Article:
age of extinction toys

Age of Extinction Toy Round-Up: The Good, the Bad and the Ugly

Entertainment Movies Toys

While Michael Bay’s Transformers certainly aren’t my favorite incarnation and the latest film in the franchise, Age of Extinction, seems to have been the worst reviewed to date, it’s hard to deny the cultural impact of this particular flavor of our beloved “Robots in Disguise.” Between a $967 million worldwide gross and the landmark 30th anniversary of the property as a whole, it’s no surprise that Hasbro has rolled out a robust line of movie tie-in toys and action figures. Let’s take a look at how they stack up.


Transformers: Age of Extinction One-Step Changers
The Good: This isn’t Hasbro’s first attempt at an incredibly kid-friendly Transformer design, but, unlike many of its predecessors, the One-Step Optimus Prime figure I was provided for review actually succeeds on the two most fundamental levels. First, the little guy actually looks like the movie Optimus – obviously it’s slightly bulky around the torso because of its hyper-functional design leanings, but a smart variation in plastics and delicately applied paint serve to give it some eye-catching details. More importantly, the transformation mechanism, a cleverly concealed button above the windshield, does a fine job of effortlessly converting the Big Bot to his true form. To return to alt-mode you just pull up the cab compartment on his back and everything else slides into place, which, again, works very well.
The Bad: I’ve noticed some complaints regarding the fragility of this toy, but the kids and I have been playing with ours for weeks without incident. My only real knock is the lack of articulation, but given the quick-change design I’m inclined to say the fact that you can move the head and arms at all is a win.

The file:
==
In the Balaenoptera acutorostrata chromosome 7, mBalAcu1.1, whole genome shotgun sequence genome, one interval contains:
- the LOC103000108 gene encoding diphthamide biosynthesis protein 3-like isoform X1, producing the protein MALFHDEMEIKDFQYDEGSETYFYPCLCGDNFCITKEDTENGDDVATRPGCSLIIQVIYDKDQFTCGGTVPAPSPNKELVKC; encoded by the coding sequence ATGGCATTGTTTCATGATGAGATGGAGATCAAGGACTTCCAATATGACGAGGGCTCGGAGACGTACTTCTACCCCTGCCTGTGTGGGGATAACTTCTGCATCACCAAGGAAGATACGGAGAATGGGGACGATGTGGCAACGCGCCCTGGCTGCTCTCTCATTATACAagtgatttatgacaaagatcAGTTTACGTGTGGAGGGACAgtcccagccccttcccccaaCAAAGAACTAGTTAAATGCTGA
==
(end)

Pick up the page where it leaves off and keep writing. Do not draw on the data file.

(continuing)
The Ugly: While robot Optimus looks pretty good, the massive pile of limbs and chest components sitting there on the fifth-wheel coupling in truck form looks a little silly.


Transformers: Age of Extinction Generations Deluxe Class
The Good: The Deluxe Class figures are sort of the noble middle class of the continuing Transformers Generations line; they bring a lot of value at a mid-grade price point, and the Crosshairs fig I received is no exception. This Autobot from the G1 Targetmaster era has been re-imagined as an ultra-modern Corvette Stingray, and this alt-mode is flawless, boasting vibrant two-tone paint and some really sharp styling.
The Bad: With an eight-step transformation process, Crosshairs seems like a pretty straightforward figure, but elements like the prominent multi-hinged shoulder joints can prove problematic in both posing and play. Also, for an Autobot weapons specialist, Crosshairs bundled firearms, two-minimalist pistols and an SMG, seem a tad uninspired.
The Ugly: Poor Crosshairs; so sleek on the screen, but not so much in toy form. His robot mode is, sadly, hampered a bit by the detail of his alt, with the Stingray frame hanging loosely of his back. I do, however, have to give Hasbro props on the inclusion of flexible, rubberized side panels that actually add some much needed visual appeal to this “trench coat” effect.


Transformers: Age of Extinction Generations Voyager Class
The Good: With a bigger size and a more ambitious conversion process, the Voyager Class is a step up from Deluxe. Further, with most of his robotic appendages folding into the cab of his (very G1 Motormaster-esque) alt-mode, the Voyager Class Galvatron is also what is commonly referred to in fan circles as a “shellformer.” While this means the robot mode of this particular version of the second coming of Megatron has to contend with a lot of back bulk, the overall figure sculp is impressive – even to those of us who aren’t crazy about the techno-organic, sinewy lines of the movie bots.
The Bad: With twice the number of steps as Crosshairs, Galvatron’s transformation can be a little daunting to younger fans. But isn’t that what GeekDads are for?
The Ugly: While the winglike protrusion of the collapsed truck cab on his back is a little distracting, Galvatron looks almost as good in robot mode as he does in his throwback alternate form.

Review materials provided by: Hasbro

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